Edinburgh scientists are set to receive a major cash boost from Cancer Research UK which could help to develop groundbreaking new brain tumour treatments.
Experts from the Cancer Research UK Edinburgh Centre*, based at The University of Edinburgh, will receive £3.7 million over the next five years. Edinburgh is one of just four leading research centres to secure a significant cash injection for its cutting-edge research into tackling brain tumours.
This is part of a £16 million UK-wide initiative – Cancer Research UK’s Centres’ Network Accelerator Awards** – to help speed up progress being made in the fight against cancers which are difficult to treat.
The funding will support scientists who will take samples from patients’ tumours during surgery and then grow these brain tumour cells in the lab to study the faulty molecules that underpin the disease. This will help them discover better ways to treat and diagnose brain tumours, which still have poor survival rates.
Dr Steve Pollard, senior researcher at the MRC Centre for Regenerative Medicine, is the lead scientist for the study which could help to save the lives of more people with brain tumours in the city – and across the UK – in the future.
We’re delighted to have been awarded this grant from Cancer Research UK to help further our understanding of brain tumours.
Whilst survival for many types of cancer has improved dramatically over the last 40 years, tackling brain tumours remains a real challenge and they take the lives of far too many people each year.
The vital investment in this study is crucial to help us understand the biology of brain tumours and find new and better ways to treat them.
We are committed to improving the outlook for people with brain tumours and their loved ones and hope to ensure more people survive this devastating disease.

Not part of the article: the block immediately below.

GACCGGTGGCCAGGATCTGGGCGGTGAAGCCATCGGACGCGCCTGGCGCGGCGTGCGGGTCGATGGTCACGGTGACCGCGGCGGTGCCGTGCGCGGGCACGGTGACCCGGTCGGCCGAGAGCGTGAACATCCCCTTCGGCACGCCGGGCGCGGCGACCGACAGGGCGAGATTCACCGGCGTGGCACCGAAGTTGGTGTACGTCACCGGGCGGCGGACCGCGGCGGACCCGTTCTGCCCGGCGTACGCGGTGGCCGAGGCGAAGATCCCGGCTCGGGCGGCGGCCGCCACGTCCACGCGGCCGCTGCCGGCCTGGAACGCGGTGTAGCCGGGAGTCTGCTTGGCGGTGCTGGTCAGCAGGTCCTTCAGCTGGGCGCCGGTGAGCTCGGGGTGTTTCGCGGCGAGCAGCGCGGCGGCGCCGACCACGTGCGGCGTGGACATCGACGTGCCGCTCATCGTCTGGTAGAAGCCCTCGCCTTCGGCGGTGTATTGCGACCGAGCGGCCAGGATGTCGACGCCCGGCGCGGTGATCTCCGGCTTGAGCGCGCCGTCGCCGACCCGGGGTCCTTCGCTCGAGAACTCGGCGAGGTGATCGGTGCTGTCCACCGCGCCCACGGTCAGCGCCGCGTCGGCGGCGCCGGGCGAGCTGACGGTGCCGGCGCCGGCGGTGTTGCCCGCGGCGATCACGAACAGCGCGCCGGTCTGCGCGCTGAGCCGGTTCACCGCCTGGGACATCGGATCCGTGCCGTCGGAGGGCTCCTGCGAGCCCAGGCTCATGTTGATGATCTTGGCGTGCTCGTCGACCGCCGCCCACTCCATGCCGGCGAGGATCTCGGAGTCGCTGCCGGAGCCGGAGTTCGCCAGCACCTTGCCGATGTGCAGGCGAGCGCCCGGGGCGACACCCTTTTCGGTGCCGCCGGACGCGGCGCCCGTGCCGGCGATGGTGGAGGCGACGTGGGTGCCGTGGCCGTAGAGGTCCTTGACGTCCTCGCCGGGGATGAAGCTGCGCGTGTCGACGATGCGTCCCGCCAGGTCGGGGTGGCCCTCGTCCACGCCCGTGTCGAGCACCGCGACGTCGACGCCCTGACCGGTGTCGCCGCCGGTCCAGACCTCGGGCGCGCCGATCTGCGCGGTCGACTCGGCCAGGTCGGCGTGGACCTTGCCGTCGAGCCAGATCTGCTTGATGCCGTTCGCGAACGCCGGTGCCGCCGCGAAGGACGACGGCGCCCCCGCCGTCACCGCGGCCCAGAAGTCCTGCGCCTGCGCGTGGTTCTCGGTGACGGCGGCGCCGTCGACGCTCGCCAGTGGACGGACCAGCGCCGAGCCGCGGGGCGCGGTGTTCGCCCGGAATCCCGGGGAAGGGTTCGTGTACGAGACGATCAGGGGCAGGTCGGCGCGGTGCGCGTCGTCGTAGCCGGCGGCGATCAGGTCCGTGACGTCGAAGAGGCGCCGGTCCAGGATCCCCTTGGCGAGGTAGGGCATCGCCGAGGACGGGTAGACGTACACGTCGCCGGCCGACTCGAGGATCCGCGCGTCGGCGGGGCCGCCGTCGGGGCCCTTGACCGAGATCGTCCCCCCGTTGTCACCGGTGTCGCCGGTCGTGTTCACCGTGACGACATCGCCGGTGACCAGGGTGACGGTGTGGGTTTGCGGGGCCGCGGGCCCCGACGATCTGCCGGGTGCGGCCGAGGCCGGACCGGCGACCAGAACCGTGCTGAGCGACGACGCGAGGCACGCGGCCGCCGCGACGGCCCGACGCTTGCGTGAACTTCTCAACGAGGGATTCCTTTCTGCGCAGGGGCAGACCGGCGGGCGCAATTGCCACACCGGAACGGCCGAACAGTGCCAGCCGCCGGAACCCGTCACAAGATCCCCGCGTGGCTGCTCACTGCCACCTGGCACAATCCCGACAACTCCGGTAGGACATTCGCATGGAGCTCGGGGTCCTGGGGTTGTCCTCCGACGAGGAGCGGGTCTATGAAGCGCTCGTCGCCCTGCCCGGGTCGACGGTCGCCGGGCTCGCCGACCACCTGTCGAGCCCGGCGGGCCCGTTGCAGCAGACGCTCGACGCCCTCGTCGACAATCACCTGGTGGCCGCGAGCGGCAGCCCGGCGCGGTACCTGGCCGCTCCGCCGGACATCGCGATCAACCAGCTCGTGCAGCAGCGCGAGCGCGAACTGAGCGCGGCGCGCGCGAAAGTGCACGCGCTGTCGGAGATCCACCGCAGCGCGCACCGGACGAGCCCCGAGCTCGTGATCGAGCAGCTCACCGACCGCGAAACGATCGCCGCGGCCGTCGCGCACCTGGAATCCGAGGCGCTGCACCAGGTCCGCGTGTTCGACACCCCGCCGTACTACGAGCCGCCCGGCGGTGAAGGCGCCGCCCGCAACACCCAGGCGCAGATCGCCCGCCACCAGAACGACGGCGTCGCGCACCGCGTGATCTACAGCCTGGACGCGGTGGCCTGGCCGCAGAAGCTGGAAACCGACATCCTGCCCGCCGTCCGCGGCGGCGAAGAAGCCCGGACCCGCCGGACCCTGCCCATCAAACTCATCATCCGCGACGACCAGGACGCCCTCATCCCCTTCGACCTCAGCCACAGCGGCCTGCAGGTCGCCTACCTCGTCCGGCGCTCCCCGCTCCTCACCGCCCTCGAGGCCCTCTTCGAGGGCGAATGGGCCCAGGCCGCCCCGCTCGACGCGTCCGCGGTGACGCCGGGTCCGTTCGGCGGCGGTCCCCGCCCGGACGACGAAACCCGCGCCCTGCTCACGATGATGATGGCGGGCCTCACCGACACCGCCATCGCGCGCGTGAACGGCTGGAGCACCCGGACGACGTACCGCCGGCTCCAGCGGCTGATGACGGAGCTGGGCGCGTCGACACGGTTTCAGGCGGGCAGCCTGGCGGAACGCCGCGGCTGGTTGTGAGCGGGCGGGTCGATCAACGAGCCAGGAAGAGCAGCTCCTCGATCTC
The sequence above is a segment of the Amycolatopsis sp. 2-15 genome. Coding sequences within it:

Cancer Research UK’s Centres’ Network Accelerator Awards aim to encourage collaboration between research centres across the UK to inspire new approaches to beating cancer and help turn discoveries made in the lab into better treatments for patients faster.
Researchers from the Cancer Research UK Edinburgh Centre will use their funding to work together with experts from three London research centres – University College London, the Institute of Cancer Research and the Francis Crick Institute.
Dr Iain Foulkes, executive director for research funding at Cancer Research UK, said:
Effective partnerships are crucial for delivering the greatest science and boosting advancements in fighting cancer. “We’re excited to be investing in collaborative and innovative research in Edinburgh and across the UK. It’s by working together and uniting expertise that we will accelerate cutting-edge research and save more lives.
*The Cancer Research UK Edinburgh Centre is a partnership between Cancer Research UK, the University of Edinburgh and NHS Lothian.
** The Centres’ Network Accelerator Awards provide infrastructure support to research centres in order to encourage collaboration between different organisations and boost ‘bench to bedside’ science.
About Cancer Research UK
- Cancer Research UK is the world’s leading cancer charity dedicated to saving lives through research.
- Cancer Research UK’s pioneering work into the prevention, diagnosis and treatment of cancer has helped save millions of lives.
- Cancer Research UK receives no government funding for its life-saving research. Every step it makes towards beating cancer relies on every pound donated.
- Cancer Research UK has been at the heart of the progress that has already seen survival in the UK double in the last forty years.
- Today, 2 in 4 people still be alive 10 years or more after a cancer diagnosis.
- Cancer Research UK’s ambition is to accelerate progress so that by 2034, 3 in 4 people will still be alive 10 years or more after a cancer diagnosis.
- Cancer Research UK supports research into all aspects of cancer through the work of over 4,000 scientists, doctors and nurses. Together with its partners and supporters, Cancer Research UK's vision is to bring forward the day when all cancers are cured.